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My point on Penn is that by making it two lanes the whole way rather than intermittently you’re really not reducing the traffic flow, you’re just taking some space that is now used for parking during heavy use (where cars now wait in the four lane areas to get past the two lane choke points) and changing it so that space is more useful, and also making the traffic more orderly. Maybe that would make drivers seek out side streets, but my guess is that people would be doing that now to avoid the choke points, and they aren’t, at least to a significant degree.

I envision something like this:

1) Get rid of any on-street parking on Penn.

2) One motor vehicle lane in each direction.

3) Bike lane in each direction, with some sort of low physical barrier separating the bike lane from the traffic.

4) At bus stops, open space to allow buses to pull over, blocking the bike lane. Bike traffic must yield to buses.


edmonds59
Participant
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I’m with jonawebb on this one. Aside from biking, there are residences on both sides with driveways and numerous side streets entering. There is no way in hell Penn should be treated as a 4 lane highway. The only reason it is is because it is f*king PennDon’t jurisdiction.

Potential young bike advocates need to go into the field of Traffic Engineering, instead of like, English, or Art History (no offense), so the old auto-centric dinosaurs die away and are replaced, and change the beast from within.

AND the speed limit on all the tertiary streets, Thomas, etc. needs to be dropped to 20 mph and enforced, with even more traffic calming measures than Penn, to curb the “avoiders”.


Anonymous #

What is reasonable in a political and practical sense depends entirely on the number of folks out there biking.

If we can build on what we have and connect, turning more trips into something that even the “Interested but Concerned” wouldn’t dismiss out of hand, we can build numbers in a huge way. These lanes can only help that.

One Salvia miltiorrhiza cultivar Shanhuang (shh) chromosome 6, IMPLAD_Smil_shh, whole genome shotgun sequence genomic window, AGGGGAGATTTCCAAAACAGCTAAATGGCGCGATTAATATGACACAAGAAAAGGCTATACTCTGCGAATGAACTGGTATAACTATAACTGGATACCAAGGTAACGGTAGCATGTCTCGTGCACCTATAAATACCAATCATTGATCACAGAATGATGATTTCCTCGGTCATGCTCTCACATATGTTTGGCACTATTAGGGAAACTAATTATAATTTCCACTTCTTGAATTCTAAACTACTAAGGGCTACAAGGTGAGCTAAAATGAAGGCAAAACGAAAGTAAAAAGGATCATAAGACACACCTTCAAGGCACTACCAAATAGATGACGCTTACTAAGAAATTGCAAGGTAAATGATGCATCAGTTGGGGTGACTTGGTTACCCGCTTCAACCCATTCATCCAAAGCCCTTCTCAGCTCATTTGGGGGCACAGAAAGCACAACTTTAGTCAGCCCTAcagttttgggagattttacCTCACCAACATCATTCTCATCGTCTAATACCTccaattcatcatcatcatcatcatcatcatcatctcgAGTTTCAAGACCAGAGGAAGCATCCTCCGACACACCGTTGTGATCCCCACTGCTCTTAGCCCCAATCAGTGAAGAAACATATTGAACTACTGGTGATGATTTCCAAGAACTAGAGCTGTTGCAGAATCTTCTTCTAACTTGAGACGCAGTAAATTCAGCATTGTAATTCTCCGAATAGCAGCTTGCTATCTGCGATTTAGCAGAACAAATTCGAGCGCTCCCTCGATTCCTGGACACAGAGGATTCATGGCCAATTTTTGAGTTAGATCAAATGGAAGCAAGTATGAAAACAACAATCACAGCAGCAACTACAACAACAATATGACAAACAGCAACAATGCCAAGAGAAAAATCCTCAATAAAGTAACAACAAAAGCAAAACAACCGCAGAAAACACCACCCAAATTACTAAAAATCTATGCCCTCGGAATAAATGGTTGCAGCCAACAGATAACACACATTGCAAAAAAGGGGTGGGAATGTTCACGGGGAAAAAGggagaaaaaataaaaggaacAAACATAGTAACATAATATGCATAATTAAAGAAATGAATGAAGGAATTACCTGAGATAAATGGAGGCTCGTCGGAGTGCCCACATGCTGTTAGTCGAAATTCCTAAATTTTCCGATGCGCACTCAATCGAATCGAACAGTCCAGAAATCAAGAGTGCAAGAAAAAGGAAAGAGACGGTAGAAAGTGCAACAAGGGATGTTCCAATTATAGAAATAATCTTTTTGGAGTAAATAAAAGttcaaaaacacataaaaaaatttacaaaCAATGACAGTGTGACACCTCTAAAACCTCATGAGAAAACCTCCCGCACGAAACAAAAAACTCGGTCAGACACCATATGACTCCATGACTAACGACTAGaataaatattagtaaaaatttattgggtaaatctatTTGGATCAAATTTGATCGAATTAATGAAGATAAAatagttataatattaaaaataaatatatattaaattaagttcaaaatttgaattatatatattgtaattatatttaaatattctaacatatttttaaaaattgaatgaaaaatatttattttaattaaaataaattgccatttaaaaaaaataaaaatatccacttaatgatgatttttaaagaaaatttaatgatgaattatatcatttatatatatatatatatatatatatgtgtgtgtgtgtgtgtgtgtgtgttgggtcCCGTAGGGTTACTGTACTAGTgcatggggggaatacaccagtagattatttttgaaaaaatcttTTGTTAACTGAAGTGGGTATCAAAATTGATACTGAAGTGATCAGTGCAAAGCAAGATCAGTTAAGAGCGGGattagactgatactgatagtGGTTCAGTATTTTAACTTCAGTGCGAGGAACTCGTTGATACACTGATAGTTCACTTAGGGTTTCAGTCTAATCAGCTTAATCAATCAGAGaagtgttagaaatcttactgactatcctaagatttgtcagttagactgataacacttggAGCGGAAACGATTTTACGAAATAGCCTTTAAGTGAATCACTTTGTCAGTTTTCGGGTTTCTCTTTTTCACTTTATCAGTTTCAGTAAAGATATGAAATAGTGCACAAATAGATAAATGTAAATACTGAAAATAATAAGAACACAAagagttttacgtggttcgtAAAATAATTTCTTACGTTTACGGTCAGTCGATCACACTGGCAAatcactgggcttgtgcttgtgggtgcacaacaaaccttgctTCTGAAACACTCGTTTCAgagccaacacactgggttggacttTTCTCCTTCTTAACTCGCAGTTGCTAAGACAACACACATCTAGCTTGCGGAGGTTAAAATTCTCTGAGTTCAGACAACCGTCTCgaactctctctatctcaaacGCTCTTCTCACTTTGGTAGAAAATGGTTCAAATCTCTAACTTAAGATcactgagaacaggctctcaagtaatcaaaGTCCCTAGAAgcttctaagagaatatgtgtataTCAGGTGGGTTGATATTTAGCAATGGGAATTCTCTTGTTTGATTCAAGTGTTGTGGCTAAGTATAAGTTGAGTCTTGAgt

As for Penn, I wouldn’t pursue it now, but I wouldn’t give up entirely either. The area of concern being so close to squirrel hill and all. We can there, it’s not impossibly far off, but it’s not now.

My 2c.


Mick
Participant
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@edmunds AND the speed limit on all the tertiary streets, Thomas, etc. needs to be dropped to 20 mph and enforced

I think 20 mph would be non-starter – even the narrow little streets in Oakland have 25 mph speed limits.

On the other hand, enforcing the speed limits in the city would be a big win for everyone. Not just for bikers – it would save a lot of lives. The Pittsburgh area has about 250 traffic fatalties a year.


Anonymous #

By the way, I totally agree that taking street parking away from major through-ways to make more room for traffic that doesn’t need parking (us!) is a good idea just about universally. Physical or practical lane variance (one lane here, two lanes there, or two lanes but parked cars or a stopped bus) plus speeding yields a very dangerous situation.

But I think it’s extraordinarily important to concentrate efforts on the most important battle at the time. Having just gotten nearby lanes, concentrating on Penn now feels, I don’t know, ungrateful. If I weren’t a bicyclist myself I’d probably tune it out.

Right now, I think that’s the lanes or cycletrack paired with the BRT… something for gosh sake to directly connect downtown and Oakland for the “Interested but Concerned”. We need them on board. I did contact Steve Patchen about that and encourage everyone to do the same.


brian j
Participant
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On the other hand, enforcing the speed limits in the city would be a big win for everyone. Not just for bikers – it would save a lot of lives. The Pittsburgh area has about 250 traffic fatalties a year.

This. One thousand times.


StuInMcCandless
Participant
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All the little narrow streets in Oakland should not be 25 or even 20. More like 15. Too bad if it isn’t popular.

Yeah, 20 on those aforementioned streets.

jonawebb nailed it.


Marko82
Participant